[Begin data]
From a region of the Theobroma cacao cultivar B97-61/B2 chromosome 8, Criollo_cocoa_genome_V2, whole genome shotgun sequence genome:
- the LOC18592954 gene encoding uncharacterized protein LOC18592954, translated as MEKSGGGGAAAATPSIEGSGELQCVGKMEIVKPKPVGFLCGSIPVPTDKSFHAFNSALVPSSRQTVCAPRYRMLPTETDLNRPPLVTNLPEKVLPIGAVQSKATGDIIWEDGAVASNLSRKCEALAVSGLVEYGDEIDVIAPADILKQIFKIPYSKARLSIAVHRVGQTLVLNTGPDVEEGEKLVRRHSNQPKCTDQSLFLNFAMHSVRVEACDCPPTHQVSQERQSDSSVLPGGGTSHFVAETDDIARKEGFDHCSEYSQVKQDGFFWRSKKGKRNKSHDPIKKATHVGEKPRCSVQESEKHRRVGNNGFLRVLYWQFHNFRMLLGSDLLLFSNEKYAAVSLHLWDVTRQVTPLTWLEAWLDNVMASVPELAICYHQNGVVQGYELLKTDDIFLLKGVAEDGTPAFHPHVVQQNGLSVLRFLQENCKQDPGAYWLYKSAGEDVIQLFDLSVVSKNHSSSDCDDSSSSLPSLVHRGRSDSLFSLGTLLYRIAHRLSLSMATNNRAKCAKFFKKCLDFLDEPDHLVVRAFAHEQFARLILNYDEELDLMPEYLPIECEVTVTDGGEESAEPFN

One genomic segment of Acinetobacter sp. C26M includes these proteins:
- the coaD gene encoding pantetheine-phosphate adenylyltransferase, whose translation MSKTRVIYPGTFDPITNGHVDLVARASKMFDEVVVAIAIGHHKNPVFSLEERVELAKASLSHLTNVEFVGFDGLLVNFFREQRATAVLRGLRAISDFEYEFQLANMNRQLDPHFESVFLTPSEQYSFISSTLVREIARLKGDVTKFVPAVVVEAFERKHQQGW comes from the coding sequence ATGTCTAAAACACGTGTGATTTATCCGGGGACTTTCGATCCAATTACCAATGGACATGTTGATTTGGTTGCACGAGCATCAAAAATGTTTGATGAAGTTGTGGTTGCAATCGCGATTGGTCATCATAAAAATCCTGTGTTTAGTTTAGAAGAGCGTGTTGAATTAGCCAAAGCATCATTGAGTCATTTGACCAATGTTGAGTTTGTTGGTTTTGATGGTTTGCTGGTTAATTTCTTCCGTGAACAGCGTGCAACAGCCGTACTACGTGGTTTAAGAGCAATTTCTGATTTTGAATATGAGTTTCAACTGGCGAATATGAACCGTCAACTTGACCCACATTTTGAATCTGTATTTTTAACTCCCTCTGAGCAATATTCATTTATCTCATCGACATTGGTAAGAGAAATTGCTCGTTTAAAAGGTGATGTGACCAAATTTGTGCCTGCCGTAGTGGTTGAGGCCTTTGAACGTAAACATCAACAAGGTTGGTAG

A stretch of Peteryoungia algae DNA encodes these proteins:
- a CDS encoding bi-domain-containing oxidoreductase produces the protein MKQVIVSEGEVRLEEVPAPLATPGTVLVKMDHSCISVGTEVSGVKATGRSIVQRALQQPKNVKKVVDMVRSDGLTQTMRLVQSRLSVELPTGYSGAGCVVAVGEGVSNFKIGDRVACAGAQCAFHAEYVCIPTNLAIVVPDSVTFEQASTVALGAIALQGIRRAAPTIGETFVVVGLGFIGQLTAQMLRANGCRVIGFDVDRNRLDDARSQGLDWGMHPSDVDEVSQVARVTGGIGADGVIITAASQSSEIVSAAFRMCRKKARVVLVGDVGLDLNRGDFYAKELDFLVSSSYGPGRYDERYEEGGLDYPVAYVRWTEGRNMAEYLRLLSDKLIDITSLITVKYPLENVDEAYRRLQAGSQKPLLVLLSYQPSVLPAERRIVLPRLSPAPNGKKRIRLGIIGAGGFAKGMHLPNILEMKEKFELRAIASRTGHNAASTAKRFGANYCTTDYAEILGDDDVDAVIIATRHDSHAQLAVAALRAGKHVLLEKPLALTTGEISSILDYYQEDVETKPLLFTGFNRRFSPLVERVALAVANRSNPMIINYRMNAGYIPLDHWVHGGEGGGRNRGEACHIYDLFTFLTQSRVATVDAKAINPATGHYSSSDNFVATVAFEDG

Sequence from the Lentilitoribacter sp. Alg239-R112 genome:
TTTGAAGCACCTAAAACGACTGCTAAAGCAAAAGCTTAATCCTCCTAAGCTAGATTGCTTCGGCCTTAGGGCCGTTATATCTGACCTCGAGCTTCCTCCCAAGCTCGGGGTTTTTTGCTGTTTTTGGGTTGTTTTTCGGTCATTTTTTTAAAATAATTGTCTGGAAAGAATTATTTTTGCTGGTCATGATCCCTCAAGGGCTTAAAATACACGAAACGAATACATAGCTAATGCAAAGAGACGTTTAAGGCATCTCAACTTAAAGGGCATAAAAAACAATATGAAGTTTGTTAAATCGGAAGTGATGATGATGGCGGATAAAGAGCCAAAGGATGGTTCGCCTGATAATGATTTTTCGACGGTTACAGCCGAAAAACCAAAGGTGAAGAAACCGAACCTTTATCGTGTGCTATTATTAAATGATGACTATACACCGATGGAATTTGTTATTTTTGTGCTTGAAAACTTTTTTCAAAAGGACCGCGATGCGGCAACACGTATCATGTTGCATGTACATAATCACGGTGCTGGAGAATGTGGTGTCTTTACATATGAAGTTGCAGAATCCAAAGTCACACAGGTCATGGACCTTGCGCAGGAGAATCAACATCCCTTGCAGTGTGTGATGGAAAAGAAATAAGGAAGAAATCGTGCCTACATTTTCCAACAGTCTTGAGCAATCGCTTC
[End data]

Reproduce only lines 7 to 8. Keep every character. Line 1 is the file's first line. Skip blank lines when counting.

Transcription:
Sequence from the Lentilitoribacter sp. Alg239-R112 genome:
TTTGAAGCACCTAAAACGACTGCTAAAGCAAAAGCTTAATCCTCCTAAGCTAGATTGCTTCGGCCTTAGGGCCGTTATATCTGACCTCGAGCTTCCTCCCAAGCTCGGGGTTTTTTGCTGTTTTTGGGTTGTTTTTCGGTCATTTTTTTAAAATAATTGTCTGGAAAGAATTATTTTTGCTGGTCATGATCCCTCAAGGGCTTAAAATACACGAAACGAATACATAGCTAATGCAAAGAGACGTTTAAGGCATCTCAACTTAAAGGGCATAAAAAACAATATGAAGTTTGTTAAATCGGAAGTGATGATGATGGCGGATAAAGAGCCAAAGGATGGTTCGCCTGATAATGATTTTTCGACGGTTACAGCCGAAAAACCAAAGGTGAAGAAACCGAACCTTTATCGTGTGCTATTATTAAATGATGACTATACACCGATGGAATTTGTTATTTTTGTGCTTGAAAACTTTTTTCAAAAGGACCGCGATGCGGCAACACGTATCATGTTGCATGTACATAATCACGGTGCTGGAGAATGTGGTGTCTTTACATATGAAGTTGCAGAATCCAAAGTCACACAGGTCATGGACCTTGCGCAGGAGAATCAACATCCCTTGCAGTGTGTGATGGAAAAGAAATAAGGAAGAAATCGTGCCTACATTTTCCAACAGTCTTGAGCAATCGCTTC